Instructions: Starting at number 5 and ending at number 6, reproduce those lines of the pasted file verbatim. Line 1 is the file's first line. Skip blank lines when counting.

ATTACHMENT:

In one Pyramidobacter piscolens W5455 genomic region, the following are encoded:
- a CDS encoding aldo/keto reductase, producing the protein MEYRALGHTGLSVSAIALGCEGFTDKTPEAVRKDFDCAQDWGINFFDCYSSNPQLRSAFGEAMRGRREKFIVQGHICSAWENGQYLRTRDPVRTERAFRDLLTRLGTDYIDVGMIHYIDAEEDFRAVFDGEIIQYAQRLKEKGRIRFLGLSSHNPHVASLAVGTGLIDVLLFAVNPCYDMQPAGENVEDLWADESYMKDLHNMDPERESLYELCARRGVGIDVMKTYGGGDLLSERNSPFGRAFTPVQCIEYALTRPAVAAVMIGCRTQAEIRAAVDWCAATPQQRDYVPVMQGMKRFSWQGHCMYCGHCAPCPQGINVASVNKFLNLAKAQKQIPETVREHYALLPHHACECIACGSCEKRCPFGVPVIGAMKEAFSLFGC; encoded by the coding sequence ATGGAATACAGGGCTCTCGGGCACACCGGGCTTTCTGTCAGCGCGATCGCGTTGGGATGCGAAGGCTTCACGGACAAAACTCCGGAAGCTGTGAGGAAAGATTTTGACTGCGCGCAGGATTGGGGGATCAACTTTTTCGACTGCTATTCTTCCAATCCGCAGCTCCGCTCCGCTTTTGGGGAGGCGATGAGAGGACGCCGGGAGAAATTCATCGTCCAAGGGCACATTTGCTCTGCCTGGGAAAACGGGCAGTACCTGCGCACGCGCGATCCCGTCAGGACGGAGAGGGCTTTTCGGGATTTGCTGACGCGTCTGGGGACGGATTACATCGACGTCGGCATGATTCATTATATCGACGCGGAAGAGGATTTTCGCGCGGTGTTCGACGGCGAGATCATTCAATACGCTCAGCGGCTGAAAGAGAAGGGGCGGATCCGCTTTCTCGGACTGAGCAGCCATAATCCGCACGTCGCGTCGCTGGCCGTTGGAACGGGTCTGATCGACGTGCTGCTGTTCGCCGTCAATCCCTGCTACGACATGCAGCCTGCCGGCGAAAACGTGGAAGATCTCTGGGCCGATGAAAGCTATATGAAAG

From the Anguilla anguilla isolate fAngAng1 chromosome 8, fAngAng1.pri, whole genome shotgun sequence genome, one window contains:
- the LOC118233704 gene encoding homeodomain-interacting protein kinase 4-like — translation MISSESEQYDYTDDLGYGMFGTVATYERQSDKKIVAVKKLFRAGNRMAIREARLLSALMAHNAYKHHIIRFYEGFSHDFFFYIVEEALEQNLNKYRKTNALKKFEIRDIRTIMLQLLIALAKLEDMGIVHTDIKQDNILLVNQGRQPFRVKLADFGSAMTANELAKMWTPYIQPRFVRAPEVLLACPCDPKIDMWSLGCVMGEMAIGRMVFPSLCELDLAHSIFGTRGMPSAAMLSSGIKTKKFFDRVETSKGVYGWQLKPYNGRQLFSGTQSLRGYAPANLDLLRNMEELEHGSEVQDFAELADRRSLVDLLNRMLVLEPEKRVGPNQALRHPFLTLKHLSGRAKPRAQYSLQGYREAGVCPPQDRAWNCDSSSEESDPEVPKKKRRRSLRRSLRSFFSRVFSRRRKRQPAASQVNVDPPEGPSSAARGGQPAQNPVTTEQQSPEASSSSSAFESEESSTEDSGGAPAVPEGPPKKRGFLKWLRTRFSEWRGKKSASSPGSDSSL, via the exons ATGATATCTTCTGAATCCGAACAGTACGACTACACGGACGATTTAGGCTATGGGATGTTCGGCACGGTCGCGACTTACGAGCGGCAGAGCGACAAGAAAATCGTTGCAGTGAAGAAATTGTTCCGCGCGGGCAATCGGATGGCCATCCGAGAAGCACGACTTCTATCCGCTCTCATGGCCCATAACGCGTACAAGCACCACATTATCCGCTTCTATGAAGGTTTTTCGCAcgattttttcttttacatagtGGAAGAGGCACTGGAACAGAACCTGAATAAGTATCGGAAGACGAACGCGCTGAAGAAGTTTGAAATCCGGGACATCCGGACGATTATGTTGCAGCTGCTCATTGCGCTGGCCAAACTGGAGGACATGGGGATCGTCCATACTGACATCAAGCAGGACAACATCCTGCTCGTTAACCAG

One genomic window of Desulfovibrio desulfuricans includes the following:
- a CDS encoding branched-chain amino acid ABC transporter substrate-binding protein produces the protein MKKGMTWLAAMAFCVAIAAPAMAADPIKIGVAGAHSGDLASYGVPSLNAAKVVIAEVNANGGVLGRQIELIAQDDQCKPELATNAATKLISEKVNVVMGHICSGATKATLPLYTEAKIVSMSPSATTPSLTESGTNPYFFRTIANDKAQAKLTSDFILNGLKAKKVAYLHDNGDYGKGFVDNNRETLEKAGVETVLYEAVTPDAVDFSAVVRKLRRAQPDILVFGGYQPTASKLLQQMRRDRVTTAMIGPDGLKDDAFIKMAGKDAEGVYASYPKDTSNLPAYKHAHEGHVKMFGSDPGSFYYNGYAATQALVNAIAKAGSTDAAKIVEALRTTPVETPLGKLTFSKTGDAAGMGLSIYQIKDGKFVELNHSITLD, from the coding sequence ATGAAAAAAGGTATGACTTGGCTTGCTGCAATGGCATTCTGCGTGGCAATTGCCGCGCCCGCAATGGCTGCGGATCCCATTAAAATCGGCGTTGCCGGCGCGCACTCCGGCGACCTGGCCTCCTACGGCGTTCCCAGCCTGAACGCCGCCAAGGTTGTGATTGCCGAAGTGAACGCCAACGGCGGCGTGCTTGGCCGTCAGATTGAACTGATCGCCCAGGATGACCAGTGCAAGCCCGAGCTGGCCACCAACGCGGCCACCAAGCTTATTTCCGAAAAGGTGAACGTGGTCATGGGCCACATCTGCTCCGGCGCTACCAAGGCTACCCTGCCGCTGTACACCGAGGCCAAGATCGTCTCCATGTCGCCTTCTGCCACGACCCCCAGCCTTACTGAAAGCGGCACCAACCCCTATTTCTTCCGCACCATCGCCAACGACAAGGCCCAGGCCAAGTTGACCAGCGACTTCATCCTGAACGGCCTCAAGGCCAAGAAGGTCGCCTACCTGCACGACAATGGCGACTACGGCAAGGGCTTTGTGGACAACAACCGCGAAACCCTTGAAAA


One genomic window of Desulfovibrio desulfuricans includes the following:
- a CDS encoding branched-chain amino acid ABC transporter substrate-binding protein produces the protein MKKGMTWLAAMAFCVAIAAPAMAADPIKIGVAGAHSGDLASYGVPSLNAAKVVIAEVNANGGVLGRQIELIAQDDQCKPELATNAATKLISEKVNVVMGHICSGATKATLPLYTEAKIVSMSPSATTPSLTESGTNPYFFRTIANDKAQAKLTSDFILNGLKAKKVAYLHDNGDYGKGFVDNNRETLEKAGVETVLYEAVTPDAVDFSAVVRKLRRAQPDILVFGGYQPTASKLLQQMRRDRVTTAMIGPDGLKDDAFIKMAGKDAEGVYASYPKDTSNLPAYKHAHEGHVKMFGSDPGSFYYNGYAATQALVNAIAKAGSTDAAKIVEALRTTPVETPLGKLTFSKTGDAAGMGLSIYQIKDGKFVELNHSITLD, from the coding sequence ATGAAAAAAGGTATGACTTGGCTTGCTGCAATGGCATTCTGCGTGGCAATTGCCGCGCCCGCAATGGCTGCGGATCCCATTAAAATCGGCGTTGCCGGCGCGCACTCCGGCGACCTGGCCTCCTACGGCGTTCCCAGCCTGAACGCCGCCAAGGTTGTGATTGCCGAAGTGAACGCCAACGGCGGCGTGCTTGGCCGTCAGATTGAACTGATCGCCCAGGATGACCAGTGCAAGCCCGAGCTGGCCACCAACGCGGCCACCAAGCTTATTTCCGAAAAGGTGAACGTGGTCATGGGCCACATCTGCTCCGGCGCTACCAAGGCTACCCTGCCGCTGTACACCGAGGCCAAGATCGTCTCCATGTCGCCTTCTGCCACGACCCCCAGCCTTACTGAAAGCGGCACCAACCCCTATTTCTTCCGCACCATCGCCAACGACAAGGCCCAGGCCAAGTTGACCAGCGACTTCATCCTGAACGGCCTCAAGGCCAAGAAGGTCGCCTACCTGCACGACAATGGCGACTACGGCAAGGGCTTTGTGGACAACAACCGCGAAACCCTTGAAAA